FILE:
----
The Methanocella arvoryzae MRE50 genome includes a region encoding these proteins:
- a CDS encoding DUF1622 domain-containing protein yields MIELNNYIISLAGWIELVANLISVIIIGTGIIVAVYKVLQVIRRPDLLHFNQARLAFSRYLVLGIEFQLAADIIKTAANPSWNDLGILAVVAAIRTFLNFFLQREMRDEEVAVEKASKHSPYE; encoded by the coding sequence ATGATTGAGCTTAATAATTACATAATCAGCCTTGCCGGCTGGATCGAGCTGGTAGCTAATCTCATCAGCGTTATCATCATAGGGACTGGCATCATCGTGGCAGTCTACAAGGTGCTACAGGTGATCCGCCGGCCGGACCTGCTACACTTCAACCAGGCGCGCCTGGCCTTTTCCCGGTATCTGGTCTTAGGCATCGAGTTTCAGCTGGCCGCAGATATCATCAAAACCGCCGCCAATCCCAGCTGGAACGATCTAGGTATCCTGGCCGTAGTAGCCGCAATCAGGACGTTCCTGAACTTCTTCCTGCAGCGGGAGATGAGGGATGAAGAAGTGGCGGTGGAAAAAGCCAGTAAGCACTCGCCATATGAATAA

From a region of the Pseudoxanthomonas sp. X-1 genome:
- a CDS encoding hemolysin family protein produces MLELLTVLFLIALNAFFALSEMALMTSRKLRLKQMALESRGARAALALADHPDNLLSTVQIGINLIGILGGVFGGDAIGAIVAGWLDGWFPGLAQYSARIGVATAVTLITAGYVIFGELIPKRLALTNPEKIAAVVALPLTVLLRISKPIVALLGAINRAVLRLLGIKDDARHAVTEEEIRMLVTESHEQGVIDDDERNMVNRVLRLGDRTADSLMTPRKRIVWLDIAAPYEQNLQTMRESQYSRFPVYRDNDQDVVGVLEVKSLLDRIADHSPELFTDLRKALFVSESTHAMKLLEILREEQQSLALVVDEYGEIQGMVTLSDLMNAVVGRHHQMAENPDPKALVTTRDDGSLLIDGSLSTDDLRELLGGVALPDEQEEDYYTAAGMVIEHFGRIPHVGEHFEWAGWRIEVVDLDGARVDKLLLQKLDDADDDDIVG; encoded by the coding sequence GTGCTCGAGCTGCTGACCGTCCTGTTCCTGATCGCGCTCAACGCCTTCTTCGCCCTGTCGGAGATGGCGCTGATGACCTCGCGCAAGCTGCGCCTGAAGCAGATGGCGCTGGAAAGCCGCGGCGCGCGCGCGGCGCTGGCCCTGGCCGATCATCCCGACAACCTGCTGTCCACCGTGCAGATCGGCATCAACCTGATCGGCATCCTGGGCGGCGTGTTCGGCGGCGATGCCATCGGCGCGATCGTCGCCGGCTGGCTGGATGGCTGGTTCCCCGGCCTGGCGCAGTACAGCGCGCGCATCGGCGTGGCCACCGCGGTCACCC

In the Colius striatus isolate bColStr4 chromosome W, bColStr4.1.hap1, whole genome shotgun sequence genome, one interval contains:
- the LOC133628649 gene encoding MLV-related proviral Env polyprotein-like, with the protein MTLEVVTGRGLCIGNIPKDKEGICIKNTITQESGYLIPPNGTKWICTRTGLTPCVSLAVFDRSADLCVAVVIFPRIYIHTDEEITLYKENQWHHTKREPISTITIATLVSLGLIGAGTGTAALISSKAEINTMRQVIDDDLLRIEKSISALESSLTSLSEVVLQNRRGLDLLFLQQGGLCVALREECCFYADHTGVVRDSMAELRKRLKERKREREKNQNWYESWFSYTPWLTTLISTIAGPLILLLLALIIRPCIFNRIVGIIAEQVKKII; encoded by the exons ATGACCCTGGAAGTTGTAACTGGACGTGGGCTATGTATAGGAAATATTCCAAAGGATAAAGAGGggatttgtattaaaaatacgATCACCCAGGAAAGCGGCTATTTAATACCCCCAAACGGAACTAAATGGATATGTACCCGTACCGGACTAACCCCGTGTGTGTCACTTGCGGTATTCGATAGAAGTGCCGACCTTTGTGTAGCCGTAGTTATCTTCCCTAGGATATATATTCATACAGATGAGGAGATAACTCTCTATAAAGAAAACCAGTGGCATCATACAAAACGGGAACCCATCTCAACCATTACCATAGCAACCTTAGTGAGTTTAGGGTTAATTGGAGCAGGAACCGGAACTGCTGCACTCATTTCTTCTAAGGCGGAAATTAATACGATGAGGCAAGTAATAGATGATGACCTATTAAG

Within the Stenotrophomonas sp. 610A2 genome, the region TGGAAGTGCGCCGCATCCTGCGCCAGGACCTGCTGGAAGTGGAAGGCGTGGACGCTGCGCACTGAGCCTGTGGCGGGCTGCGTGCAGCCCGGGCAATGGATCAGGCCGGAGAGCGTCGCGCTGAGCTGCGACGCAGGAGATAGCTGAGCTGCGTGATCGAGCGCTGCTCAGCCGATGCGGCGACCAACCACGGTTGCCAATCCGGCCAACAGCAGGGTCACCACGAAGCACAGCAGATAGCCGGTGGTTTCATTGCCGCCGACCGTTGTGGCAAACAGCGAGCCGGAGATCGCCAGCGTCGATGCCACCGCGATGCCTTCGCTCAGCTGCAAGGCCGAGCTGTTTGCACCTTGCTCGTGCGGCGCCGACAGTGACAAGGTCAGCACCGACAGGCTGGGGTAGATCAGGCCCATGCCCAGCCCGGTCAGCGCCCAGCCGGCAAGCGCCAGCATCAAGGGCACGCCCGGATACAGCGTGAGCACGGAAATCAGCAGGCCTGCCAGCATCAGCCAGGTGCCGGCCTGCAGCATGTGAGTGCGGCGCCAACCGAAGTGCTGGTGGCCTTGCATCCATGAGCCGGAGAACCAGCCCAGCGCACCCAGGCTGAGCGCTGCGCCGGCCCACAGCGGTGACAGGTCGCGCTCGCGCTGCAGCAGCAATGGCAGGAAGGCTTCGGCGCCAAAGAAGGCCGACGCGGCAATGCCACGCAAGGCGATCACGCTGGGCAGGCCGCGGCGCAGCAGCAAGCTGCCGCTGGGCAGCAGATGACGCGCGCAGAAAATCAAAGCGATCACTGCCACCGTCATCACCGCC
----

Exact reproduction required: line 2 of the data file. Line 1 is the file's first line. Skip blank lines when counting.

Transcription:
- a CDS encoding DUF1622 domain-containing protein yields MIELNNYIISLAGWIELVANLISVIIIGTGIIVAVYKVLQVIRRPDLLHFNQARLAFSRYLVLGIEFQLAADIIKTAANPSWNDLGILAVVAAIRTFLNFFLQREMRDEEVAVEKASKHSPYE; encoded by the coding sequence ATGATTGAGCTTAATAATTACATAATCAGCCTTGCCGGCTGGATCGAGCTGGTAGCTAATCTCATCAGCGTTATCATCATAGGGACTGGCATCATCGTGGCAGTCTACAAGGTGCTACAGGTGATCCGCCGGCCGGACCTGCTACACTTCAACCAGGCGCGCCTGGCCTTTTCCCGGTATCTGGTCTTAGGCATCGAGTTTCAGCTGGCCGCAGATATCATCAAAACCGCCGCCAATCCCAGCTGGAACGATCTAGGTATCCTGGCCGTAGTAGCCGCAATCAGGACGTTCCTGAACTTCTTCCTGCAGCGGGAGATGAGGGATGAAGAAGTGGCGGTGGAAAAAGCCAGTAAGCACTCGCCATATGAATAA